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Nepal have qualified for next year's Under-19 World Cup in Malaysia after defeating a spirited Afghanistan side by 48 runs in the final of the Asian Cricket Council Under-19 Elite Cup at the Kinrara Oval. Nepal successfully defended a modest of 172 to bowl out Afghanistan, who lost their last four wickets for three runs in 11 balls.
The tournament also served as the Asian qualifier and by virtue of winning it, Nepal joined Papua New Guinea (from the East Asia-Pacific region), Ireland (from the Europe region), Bermuda (from the Americas region), the ICC's 10 Full Members and hosts Malaysia at the 16-team World Cup to be played from February 17 to March 2, 2008.
Deciding to bat first, Nepal found the going tough against the disciplined Afghanistan bowlers who continued to take wickets at regular intervals. The only partnership of any substance was for the sixth wicket between Sagar Khadka and Aakash Kumar Gupta who added 61 runs after Nepal had slumped to 60 for 5 in the 22nd over.
Khadka scored a painstaking 32 from 79 balls with one four while Gupta scored run-a-ball 48 with six fours and a six. Captain Paras Khadka was other notable run-getter with 28. For Afghanistan, Asghar Hussain, Obaidullah Kunari and Aimal Wafa took two wickets each.
Afghanistan began in similar style and fell to 67 for 5, but couldn't produce the same sort of fightback. Shir Shirazi and Shabir Noori tried to stabilise the innings, however, Shirazi's departure opened floodgates as Afghanistan lost their last five wickets for 16 runs.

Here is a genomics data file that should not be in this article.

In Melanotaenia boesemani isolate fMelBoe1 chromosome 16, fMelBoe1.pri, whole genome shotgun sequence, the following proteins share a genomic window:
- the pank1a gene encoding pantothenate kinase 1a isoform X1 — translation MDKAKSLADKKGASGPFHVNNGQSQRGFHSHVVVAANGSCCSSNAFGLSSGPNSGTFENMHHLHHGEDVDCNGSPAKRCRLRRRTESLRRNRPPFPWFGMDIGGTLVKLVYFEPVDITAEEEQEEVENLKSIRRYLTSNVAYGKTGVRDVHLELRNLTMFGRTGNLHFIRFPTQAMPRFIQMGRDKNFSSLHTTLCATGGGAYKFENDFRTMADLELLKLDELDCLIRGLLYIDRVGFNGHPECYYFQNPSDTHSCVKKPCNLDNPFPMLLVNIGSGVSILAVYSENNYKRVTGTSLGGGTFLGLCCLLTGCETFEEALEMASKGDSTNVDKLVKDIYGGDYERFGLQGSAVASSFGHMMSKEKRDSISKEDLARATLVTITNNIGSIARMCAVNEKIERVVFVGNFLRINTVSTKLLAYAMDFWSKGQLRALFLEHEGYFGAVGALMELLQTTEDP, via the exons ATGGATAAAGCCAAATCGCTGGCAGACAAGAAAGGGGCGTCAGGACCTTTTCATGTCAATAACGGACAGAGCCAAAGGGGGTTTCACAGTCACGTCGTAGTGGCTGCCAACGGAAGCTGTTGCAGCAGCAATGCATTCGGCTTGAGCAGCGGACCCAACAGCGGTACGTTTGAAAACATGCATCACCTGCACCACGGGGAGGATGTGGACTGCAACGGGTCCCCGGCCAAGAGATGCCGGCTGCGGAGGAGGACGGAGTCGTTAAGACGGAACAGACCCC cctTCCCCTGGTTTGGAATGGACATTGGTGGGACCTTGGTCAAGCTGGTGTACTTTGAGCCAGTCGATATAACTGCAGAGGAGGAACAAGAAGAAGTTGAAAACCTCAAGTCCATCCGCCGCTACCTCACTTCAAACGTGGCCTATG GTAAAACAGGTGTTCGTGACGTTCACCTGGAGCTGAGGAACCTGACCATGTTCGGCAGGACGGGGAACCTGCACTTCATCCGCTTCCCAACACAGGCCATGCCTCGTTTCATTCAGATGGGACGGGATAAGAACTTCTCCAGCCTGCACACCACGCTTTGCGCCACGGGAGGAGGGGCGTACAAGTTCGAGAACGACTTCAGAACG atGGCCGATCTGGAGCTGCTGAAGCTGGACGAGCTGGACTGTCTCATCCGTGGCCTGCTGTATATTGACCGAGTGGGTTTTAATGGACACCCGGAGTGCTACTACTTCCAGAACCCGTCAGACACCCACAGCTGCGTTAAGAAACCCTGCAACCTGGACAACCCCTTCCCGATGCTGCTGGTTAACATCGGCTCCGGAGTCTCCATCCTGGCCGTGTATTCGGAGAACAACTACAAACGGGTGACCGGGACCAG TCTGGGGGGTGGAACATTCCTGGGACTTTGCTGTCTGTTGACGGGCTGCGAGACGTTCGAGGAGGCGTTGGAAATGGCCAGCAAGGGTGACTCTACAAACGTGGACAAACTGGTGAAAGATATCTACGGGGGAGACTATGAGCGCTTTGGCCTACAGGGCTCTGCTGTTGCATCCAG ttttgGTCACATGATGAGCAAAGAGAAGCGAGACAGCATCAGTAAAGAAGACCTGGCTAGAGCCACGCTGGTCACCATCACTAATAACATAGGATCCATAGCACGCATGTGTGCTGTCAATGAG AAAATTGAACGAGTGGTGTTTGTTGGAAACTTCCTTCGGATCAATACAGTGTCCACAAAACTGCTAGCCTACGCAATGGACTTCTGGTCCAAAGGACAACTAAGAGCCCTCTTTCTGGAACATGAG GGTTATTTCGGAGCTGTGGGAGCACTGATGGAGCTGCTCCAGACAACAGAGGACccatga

Roy Dias, Nepal's coach, was delighted with the success of his team which also gives him the unprecedented honour of appearing at his fourth U-19 World Cup. "These kids have shown that they are tough and can come through against any opposition and in any conditions," he said.
"We were not given any realistic chance of qualifying this time because we could hardly practice in Nepal because of rain. However, we were rescued by Sri Lanka Cricket who funded our week-long tour [in August]. And although we lost a couple of matches, it was a big tour in terms that the boys got match practice and managed to fine-tune their talent."
Dias felt the key stage of the final was the sixth-wicket stand between Khadka and Gupta. "I think that was the turning point because that partnership made sure we had enough runs on the board. And once we picked up Afghanistan opener Sajed Khan very early in the innings, we knew we had the match under control because bowling was our strength and we showed tremendous discipline in that department throughout the tournament."